Purpose: To assess the efficacy and safety/tolerability of adjunctive zonisamide treatment in pediatric patients with partial epilepsy.
Methods: In this phase III, double-blind, randomized, placebo-controlled, multicenter trial, 207 patients (age 6-17 years) with partial epilepsy, receiving one or two antiepileptic drugs, were randomized to receive adjunctive zonisamide or placebo. Zonisamide was initiated at 1 mg/kg/day, titrated to a target dose of 8 mg/kg/day over 8 weeks (one down-titration permitted), and maintained for 12 weeks. The primary efficacy end point was the proportion of responders (≥ 50% seizure frequency reduction from baseline) during the 12-week maintenance period. Safety/tolerability assessments included the incidence of treatment-emergent adverse events (TEAEs).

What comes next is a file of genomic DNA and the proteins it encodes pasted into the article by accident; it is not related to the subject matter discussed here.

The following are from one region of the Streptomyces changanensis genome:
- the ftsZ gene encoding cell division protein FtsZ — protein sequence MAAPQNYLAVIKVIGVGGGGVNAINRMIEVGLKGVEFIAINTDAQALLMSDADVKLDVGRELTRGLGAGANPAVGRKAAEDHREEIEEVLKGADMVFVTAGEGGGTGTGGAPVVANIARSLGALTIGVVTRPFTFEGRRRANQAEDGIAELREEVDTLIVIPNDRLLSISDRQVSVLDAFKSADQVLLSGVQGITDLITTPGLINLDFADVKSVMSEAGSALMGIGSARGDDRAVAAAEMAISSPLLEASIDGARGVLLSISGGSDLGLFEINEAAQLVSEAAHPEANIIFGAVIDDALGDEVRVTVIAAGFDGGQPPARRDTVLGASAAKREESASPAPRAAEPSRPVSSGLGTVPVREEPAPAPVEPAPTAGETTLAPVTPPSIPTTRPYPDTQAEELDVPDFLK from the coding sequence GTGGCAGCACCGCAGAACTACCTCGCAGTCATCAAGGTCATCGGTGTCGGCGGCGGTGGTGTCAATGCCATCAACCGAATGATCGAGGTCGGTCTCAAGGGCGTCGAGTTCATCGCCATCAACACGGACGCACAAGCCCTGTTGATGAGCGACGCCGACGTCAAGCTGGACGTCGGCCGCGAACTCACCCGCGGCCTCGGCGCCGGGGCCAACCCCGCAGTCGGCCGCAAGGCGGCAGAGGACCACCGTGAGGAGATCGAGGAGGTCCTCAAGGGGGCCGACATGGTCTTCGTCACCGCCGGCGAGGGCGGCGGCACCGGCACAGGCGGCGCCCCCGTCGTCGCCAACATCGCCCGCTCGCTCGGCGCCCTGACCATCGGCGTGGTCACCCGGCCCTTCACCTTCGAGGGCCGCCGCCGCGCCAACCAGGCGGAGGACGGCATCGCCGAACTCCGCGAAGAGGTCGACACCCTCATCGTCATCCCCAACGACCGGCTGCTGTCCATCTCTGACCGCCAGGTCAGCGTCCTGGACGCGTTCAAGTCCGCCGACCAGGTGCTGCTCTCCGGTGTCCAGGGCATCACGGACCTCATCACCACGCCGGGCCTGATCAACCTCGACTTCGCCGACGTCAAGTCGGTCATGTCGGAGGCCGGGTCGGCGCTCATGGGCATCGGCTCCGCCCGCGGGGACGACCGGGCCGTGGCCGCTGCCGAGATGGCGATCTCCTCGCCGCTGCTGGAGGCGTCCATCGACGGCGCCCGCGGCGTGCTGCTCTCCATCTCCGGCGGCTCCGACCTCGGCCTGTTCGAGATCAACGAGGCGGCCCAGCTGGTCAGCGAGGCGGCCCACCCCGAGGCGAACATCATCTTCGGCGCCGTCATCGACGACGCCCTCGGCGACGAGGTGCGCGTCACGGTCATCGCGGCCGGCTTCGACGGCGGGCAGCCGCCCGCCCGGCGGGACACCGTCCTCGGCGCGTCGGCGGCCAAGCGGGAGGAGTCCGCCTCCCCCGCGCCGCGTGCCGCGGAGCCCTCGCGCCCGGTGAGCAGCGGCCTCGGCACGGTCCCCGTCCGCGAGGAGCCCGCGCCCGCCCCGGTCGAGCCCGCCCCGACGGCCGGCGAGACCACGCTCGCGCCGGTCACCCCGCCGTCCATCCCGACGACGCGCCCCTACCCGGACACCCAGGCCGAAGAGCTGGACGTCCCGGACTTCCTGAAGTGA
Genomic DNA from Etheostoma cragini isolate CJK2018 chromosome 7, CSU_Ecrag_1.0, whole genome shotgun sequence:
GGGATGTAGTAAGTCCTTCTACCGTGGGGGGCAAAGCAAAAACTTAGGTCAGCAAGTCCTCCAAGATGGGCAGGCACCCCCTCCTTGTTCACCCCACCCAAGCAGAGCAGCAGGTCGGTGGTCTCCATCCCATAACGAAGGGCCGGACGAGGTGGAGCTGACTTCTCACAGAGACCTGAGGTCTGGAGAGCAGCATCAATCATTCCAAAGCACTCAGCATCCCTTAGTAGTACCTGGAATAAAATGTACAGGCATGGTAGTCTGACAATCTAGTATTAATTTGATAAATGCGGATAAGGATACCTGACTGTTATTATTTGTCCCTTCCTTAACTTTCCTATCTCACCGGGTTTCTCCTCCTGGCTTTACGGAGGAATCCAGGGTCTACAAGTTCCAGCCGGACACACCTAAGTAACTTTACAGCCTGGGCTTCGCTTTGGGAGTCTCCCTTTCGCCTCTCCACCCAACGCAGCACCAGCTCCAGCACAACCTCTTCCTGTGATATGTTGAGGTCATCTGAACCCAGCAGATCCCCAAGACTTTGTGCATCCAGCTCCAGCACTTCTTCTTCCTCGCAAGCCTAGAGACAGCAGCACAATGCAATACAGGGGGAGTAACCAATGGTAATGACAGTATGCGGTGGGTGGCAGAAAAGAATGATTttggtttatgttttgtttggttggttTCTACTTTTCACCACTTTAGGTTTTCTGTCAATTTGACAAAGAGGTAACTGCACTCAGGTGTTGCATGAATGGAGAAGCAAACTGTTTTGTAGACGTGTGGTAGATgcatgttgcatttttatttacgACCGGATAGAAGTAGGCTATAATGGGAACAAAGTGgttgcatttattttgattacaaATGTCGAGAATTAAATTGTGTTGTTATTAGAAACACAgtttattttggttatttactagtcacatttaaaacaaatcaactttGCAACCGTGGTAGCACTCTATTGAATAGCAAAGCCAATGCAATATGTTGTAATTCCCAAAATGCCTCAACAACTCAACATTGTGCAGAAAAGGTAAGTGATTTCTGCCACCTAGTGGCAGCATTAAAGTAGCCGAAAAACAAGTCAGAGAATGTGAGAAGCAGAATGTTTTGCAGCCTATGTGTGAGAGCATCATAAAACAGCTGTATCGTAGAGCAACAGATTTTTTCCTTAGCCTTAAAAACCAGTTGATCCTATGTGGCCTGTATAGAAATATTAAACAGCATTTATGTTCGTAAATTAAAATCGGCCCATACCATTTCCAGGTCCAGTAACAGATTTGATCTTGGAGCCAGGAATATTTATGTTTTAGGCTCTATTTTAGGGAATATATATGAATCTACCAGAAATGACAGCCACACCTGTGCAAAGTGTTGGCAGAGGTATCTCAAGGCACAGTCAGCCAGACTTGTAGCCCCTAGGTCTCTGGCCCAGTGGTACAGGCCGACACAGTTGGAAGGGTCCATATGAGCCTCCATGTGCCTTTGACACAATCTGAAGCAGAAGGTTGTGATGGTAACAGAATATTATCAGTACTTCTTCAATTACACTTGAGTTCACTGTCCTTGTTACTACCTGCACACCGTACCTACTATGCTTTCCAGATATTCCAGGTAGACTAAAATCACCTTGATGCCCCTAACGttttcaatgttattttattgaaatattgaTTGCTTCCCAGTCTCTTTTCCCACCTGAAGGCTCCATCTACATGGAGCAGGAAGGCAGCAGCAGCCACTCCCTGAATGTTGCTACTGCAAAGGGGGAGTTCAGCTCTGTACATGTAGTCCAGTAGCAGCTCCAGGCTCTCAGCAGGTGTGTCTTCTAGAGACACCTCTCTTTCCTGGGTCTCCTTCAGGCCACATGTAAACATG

Key findings: In total, 93 (86.9%) of 107 patients randomized to zonisamide and 90 (90.0%) of 100 patients randomized to placebo completed the trial. Responder rates were 50% for zonisamide versus 31% for placebo (p = 0.0044; intention-to-treat population, last observation carried forward). The overall incidence of TEAEs was similar for zonisamide (55.1%) versus placebo (50.0%), with low rates of serious TEAEs with zonisamide and placebo (3.7% vs. 2.0%) and TEAEs leading to withdrawal (0.9% vs. 3.0%). TEAEs reported more frequently with zonisamide versus placebo were decreased appetite (6.5% vs. 4.0%), decreased weight (4.7% vs. 3.0%), somnolence (4.7% vs. 2.0%), vomiting (3.7% vs. 2.0%), and diarrhea (3.7% vs. 1.0%).
Significance: Adjunctive zonisamide treatment was shown to be effective and well tolerated in pediatric patients with partial epilepsy. No new or unexpected safety findings emerged.
Keywords: Adjunctive treatment; Antiepileptic drugs; Partial epilepsy; Partial seizures; Pediatric epilepsy; Zonisamide.
Wiley Periodicals, Inc. © 2013 International League Against Epilepsy.